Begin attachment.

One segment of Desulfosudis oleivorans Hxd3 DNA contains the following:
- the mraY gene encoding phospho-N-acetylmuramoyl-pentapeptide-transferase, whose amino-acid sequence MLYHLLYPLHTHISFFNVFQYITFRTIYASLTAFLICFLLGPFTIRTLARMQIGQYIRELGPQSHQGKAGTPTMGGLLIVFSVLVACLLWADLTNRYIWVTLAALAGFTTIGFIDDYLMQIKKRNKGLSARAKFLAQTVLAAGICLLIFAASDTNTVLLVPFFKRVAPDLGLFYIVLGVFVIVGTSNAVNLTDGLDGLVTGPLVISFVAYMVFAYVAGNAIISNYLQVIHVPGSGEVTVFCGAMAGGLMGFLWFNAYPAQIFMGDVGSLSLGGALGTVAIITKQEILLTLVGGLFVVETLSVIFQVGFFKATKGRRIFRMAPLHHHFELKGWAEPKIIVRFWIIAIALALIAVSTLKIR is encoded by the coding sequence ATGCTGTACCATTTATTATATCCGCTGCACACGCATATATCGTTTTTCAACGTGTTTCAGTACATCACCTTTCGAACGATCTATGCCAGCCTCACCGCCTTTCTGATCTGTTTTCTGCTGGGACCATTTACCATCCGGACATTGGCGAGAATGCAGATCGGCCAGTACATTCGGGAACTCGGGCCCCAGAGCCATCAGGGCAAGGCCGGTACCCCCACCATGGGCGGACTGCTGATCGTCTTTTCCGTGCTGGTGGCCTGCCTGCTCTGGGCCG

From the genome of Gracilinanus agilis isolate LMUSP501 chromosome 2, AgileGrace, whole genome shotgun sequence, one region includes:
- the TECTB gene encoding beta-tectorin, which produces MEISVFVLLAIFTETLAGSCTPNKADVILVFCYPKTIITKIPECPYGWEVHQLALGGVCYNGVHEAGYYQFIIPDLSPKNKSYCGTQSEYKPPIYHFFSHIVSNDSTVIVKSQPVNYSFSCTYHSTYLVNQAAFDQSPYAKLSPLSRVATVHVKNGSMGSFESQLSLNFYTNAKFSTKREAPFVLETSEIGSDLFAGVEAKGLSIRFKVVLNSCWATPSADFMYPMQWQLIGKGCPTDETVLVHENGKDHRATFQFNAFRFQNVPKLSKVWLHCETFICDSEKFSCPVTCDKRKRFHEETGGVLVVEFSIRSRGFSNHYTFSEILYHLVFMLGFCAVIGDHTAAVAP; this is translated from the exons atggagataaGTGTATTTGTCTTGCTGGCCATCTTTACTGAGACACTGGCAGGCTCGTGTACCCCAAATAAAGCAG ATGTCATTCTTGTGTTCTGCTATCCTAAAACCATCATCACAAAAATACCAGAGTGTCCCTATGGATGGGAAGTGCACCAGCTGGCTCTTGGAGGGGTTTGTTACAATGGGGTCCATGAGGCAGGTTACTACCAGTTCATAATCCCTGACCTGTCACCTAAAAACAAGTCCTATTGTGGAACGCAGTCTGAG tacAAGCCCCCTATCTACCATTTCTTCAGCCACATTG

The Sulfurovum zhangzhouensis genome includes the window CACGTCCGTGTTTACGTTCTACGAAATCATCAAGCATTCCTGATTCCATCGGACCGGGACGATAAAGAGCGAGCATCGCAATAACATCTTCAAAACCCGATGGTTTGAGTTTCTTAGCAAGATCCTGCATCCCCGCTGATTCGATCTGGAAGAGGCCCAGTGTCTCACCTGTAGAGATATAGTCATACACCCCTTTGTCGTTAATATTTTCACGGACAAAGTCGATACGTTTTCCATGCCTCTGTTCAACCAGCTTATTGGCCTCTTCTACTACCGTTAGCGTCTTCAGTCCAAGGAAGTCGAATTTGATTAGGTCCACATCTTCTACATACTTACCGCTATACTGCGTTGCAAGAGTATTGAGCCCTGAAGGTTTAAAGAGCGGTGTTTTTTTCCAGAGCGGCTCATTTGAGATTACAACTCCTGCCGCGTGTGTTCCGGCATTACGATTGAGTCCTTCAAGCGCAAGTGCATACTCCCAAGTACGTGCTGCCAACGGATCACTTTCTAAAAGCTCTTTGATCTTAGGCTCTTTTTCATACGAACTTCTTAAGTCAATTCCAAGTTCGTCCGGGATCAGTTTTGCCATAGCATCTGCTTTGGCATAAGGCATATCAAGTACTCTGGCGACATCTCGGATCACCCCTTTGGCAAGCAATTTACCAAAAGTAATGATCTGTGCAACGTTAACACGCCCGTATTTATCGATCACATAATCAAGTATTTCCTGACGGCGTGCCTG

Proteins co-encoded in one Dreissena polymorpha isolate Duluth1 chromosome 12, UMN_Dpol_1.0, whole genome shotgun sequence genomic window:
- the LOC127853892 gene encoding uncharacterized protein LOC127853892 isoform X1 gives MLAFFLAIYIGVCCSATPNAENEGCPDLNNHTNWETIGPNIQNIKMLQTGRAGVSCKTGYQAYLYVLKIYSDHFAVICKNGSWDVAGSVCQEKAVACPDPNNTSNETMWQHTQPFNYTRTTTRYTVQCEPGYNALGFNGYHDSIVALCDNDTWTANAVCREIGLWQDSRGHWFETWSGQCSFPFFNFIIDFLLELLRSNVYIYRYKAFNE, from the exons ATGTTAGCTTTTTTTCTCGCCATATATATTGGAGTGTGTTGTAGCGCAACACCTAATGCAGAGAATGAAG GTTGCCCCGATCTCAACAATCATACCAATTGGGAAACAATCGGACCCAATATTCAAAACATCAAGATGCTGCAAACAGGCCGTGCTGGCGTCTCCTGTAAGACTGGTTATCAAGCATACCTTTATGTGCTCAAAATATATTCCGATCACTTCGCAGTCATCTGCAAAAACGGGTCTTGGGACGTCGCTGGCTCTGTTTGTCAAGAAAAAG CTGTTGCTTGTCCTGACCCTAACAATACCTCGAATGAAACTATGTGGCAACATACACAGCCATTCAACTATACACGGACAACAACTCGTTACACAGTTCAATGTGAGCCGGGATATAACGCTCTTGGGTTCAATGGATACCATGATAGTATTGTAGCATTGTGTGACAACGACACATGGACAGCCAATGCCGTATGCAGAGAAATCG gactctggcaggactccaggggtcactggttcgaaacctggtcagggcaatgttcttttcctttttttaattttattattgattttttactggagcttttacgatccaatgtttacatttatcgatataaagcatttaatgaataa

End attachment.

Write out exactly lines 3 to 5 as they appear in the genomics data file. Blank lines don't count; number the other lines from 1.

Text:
From the genome of Gracilinanus agilis isolate LMUSP501 chromosome 2, AgileGrace, whole genome shotgun sequence, one region includes:
- the TECTB gene encoding beta-tectorin, which produces MEISVFVLLAIFTETLAGSCTPNKADVILVFCYPKTIITKIPECPYGWEVHQLALGGVCYNGVHEAGYYQFIIPDLSPKNKSYCGTQSEYKPPIYHFFSHIVSNDSTVIVKSQPVNYSFSCTYHSTYLVNQAAFDQSPYAKLSPLSRVATVHVKNGSMGSFESQLSLNFYTNAKFSTKREAPFVLETSEIGSDLFAGVEAKGLSIRFKVVLNSCWATPSADFMYPMQWQLIGKGCPTDETVLVHENGKDHRATFQFNAFRFQNVPKLSKVWLHCETFICDSEKFSCPVTCDKRKRFHEETGGVLVVEFSIRSRGFSNHYTFSEILYHLVFMLGFCAVIGDHTAAVAP; this is translated from the exons atggagataaGTGTATTTGTCTTGCTGGCCATCTTTACTGAGACACTGGCAGGCTCGTGTACCCCAAATAAAGCAG ATGTCATTCTTGTGTTCTGCTATCCTAAAACCATCATCACAAAAATACCAGAGTGTCCCTATGGATGGGAAGTGCACCAGCTGGCTCTTGGAGGGGTTTGTTACAATGGGGTCCATGAGGCAGGTTACTACCAGTTCATAATCCCTGACCTGTCACCTAAAAACAAGTCCTATTGTGGAACGCAGTCTGAG tacAAGCCCCCTATCTACCATTTCTTCAGCCACATTG

The Sulfurovum zhangzhouensis genome includes the window CACGTCCGTGTTTACGTTCTACGAAATCATCAAGCATTCCTGATTCCATCGGACCGGGACGATAAAGAGCGAGCATCGCAATAACATCTTCAAAACCCGATGGTTTGAGTTTCTTAGCAAGATCCTGCATCCCCGCTGATTCGATCTGGAAGAGGCCCAGTGTCTCACCTGTAGAGATATAGTCATACACCCCTTTGTCGTTAATATTTTCACGGACAAAGTCGATACGTTTTCCATGCCTCTGTTCAACCAGCTTATTGGCCTCTTCTACTACCGTTAGCGTCTTCAGTCCAAGGAAGTCGAATTTGATTAGGTCCACATCTTCTACATACTTACCGCTATACTGCGTTGCAAGAGTATTGAGCCCTGAAGGTTTAAAGAGCGGTGTTTTTTTCCAGAGCGGCTCATTTGAGATTACAACTCCTGCCGCGTGTGTTCCGGCATTACGATTGAGTCCTTCAAGCGCAAGTGCATACTCCCAAGTACGTGCTGCCAACGGATCACTTTCTAAAAGCTCTTTGATCTTAGGCTCTTTTTCATACGAACTTCTTAAGTCAATTCCAAGTTCGTCCGGGATCAGTTTTGCCATAGCATCTGCTTTGGCATAAGGCATATCAAGTACTCTGGCGACATCTCGGATCACCCCTTTGGCAAGCAATTTACCAAAAGTAATGATCTGTGCAACGTTAACACGCCCGTATTTATCGATCACATAATCAAGTATTTCCTGACGGCGTGCCTG